The time and effort that underlie a comprehensive insurance vetting process should not be underestimated. Obtaining full copies of liability policies can prove challenging, as incorrect or incomplete documents are often mistakenly sent—certificates of insurance and/or policy declarations are helpful but not a substitute for a complete policy. While the actual process of reviewing the policies can generally be fixed, the time invested in the next step of addressing detected coverage deficiencies will vary depending on (1) the sophistication and resources of the subcontractor and/or broker representative and (2) the flexibility of the insurer furnishing coverage. Even though the requested insurance coverage is available in the market, the efficacy of procurement can be tied to a subcontractor's bargaining power and the insurer's risk assessment.
Given the practical time and cost constraints inherent in insurance vetting, owners and GCs may consider only administering this process in connection with contracts above a certain dollar value. For example, if a signage subcontractor is only providing $3,000 of work for the project, it may not be cost-effective to vet its insurance policies or realistic to expect it to dispense additional premium to remedy coverage deficiencies. Additionally, the risk associated with a subcontractor's scope of work may be another factor in considering whether to subject that subcontractor to the insurance vetting process. The risk profile of a subcontractor installing signage less than two stories off the ground is likely less concerning than that of a roofing subcontractor, and the resources associated with vetting the former subcontractor may be better allocated to the latter.
Admittedly, collecting full policies from subcontractors can be document intensive. At a bare minimum, the vetting process should require the submission of (1) policy declarations and schedules of forms for all liability policies, (2) copies of additional insured endorsements and primary and noncontributory endorsements for the primary CGL policy, and (3) full copies of excess policies, which are typically manuscript but significantly shorter than primary policies. Having the declarations provides confirmation of the named insured, policy limits, policy period, and the policy number, while the schedule of forms enables identification of any problematic endorsements (e.g., titles such as "Residential Exclusion" or "Limitation of Coverage for Designated Work"), which can be requested on an as-needed basis for review.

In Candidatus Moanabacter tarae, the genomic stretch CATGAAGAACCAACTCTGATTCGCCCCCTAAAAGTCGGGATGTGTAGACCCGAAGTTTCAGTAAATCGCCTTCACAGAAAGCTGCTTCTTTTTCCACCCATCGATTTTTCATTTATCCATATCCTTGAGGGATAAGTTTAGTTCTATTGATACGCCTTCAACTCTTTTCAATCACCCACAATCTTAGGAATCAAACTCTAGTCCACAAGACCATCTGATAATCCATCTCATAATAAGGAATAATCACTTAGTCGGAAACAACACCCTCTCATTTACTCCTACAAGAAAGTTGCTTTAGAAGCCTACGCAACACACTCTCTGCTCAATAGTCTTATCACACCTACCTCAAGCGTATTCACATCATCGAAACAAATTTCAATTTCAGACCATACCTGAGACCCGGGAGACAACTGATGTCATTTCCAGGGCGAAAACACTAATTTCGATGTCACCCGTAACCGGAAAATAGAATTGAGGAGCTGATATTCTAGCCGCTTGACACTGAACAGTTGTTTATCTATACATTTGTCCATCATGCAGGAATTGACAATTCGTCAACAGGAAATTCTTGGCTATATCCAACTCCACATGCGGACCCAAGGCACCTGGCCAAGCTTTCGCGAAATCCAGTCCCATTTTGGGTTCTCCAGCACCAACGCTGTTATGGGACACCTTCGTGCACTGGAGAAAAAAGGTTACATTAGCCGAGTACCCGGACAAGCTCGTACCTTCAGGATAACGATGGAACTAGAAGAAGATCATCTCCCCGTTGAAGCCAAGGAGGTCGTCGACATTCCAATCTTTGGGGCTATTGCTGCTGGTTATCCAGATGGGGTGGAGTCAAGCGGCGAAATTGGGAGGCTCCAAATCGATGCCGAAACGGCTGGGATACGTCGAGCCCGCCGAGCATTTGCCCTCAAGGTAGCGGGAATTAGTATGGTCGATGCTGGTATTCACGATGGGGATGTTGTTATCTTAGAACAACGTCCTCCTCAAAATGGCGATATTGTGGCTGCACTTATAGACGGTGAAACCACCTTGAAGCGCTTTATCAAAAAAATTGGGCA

The additional insured and primary and noncontributory endorsements are arguably the most important endorsements to review, as they set the foundation for the owner or GC obtaining coverage under the subcontractor's policy and thereby protecting their own insurance programs. Obtaining full excess policies is typically the only way to confirm the requested coverage is being provided, as they are often manuscript and a schedule of forms will not reveal limitations in the excess coverage form.
Most critical to the success of any insurance vetting program is for the administrator to be proactive and diligent in obtaining policy documents and ensuring coverage deficiencies are being actively remedied. This may require weekly calls with subcontractors or their broker representatives and, potentially, direct calls with underwriters, as well as the implementation of mechanisms for ensuring compliance, such as withholding payment or postponing start dates pending verification of compliance.
For less-sophisticated subcontractors and/or brokers, part of the process will involve educating the parties on the coverage issues. Ultimately, the vetting process should improve the performance of the subcontractor's insurance, who has a vested interest in ensuring its insurance program responds to the insurance requirements it has contracted to procure. Thus, when collaborating with subcontractors to address insurance deficiencies, it is helpful for all parties to appreciate that proposed coverage remedies are not merely a short-term benefit to upstream parties but rather help to guarantee subcontractors get the insurance they purchased and mitigate against the need for breach of contract disputes with upstream parties. Engaging in this type of exhaustive review also helps the downstream entity in the long term, as many common modifications will improve risk transfer for other projects.
A thorough and efficient subcontractor insurance vetting program can help realize intended risk transfer and, with proper planning, be performed with minimal to no impact on project scheduling. Moreover, awareness of the scope of subcontractor coverage before a claim arises makes procurement of insurance more transparent, allowing parties to demand sufficient coverage and to proactively address potential deficiencies. In time, the implementation of vetting programs has the potential to inform the standard quality of subcontractor insurance programs, keeping insurers from attempting to issue illusory or inadequate coverage, and in doing so benefits all contracting parties to major construction projects.
The author would like to acknowledge and thank coauthor Nicole C. Bikakis, for her contributions to this commentary.